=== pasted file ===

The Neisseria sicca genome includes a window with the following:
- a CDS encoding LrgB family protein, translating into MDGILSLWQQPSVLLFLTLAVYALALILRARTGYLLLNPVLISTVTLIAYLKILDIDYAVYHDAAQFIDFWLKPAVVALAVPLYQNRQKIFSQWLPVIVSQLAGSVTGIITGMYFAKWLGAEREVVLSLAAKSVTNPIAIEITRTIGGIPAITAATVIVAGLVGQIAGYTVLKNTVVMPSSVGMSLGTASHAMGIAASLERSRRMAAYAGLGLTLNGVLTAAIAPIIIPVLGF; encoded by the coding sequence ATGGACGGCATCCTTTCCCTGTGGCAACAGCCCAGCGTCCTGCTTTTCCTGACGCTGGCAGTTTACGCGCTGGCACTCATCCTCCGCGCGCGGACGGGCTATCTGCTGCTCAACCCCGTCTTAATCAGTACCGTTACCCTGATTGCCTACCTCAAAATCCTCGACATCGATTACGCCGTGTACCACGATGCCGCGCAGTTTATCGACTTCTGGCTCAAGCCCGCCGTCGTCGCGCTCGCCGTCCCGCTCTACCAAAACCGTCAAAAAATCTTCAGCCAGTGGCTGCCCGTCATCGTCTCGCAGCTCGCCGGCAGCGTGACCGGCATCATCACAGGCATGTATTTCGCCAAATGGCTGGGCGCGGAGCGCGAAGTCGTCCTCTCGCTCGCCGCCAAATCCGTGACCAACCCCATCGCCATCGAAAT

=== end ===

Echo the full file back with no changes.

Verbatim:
The Neisseria sicca genome includes a window with the following:
- a CDS encoding LrgB family protein, translating into MDGILSLWQQPSVLLFLTLAVYALALILRARTGYLLLNPVLISTVTLIAYLKILDIDYAVYHDAAQFIDFWLKPAVVALAVPLYQNRQKIFSQWLPVIVSQLAGSVTGIITGMYFAKWLGAEREVVLSLAAKSVTNPIAIEITRTIGGIPAITAATVIVAGLVGQIAGYTVLKNTVVMPSSVGMSLGTASHAMGIAASLERSRRMAAYAGLGLTLNGVLTAAIAPIIIPVLGF; encoded by the coding sequence ATGGACGGCATCCTTTCCCTGTGGCAACAGCCCAGCGTCCTGCTTTTCCTGACGCTGGCAGTTTACGCGCTGGCACTCATCCTCCGCGCGCGGACGGGCTATCTGCTGCTCAACCCCGTCTTAATCAGTACCGTTACCCTGATTGCCTACCTCAAAATCCTCGACATCGATTACGCCGTGTACCACGATGCCGCGCAGTTTATCGACTTCTGGCTCAAGCCCGCCGTCGTCGCGCTCGCCGTCCCGCTCTACCAAAACCGTCAAAAAATCTTCAGCCAGTGGCTGCCCGTCATCGTCTCGCAGCTCGCCGGCAGCGTGACCGGCATCATCACAGGCATGTATTTCGCCAAATGGCTGGGCGCGGAGCGCGAAGTCGTCCTCTCGCTCGCCGCCAAATCCGTGACCAACCCCATCGCCATCGAAAT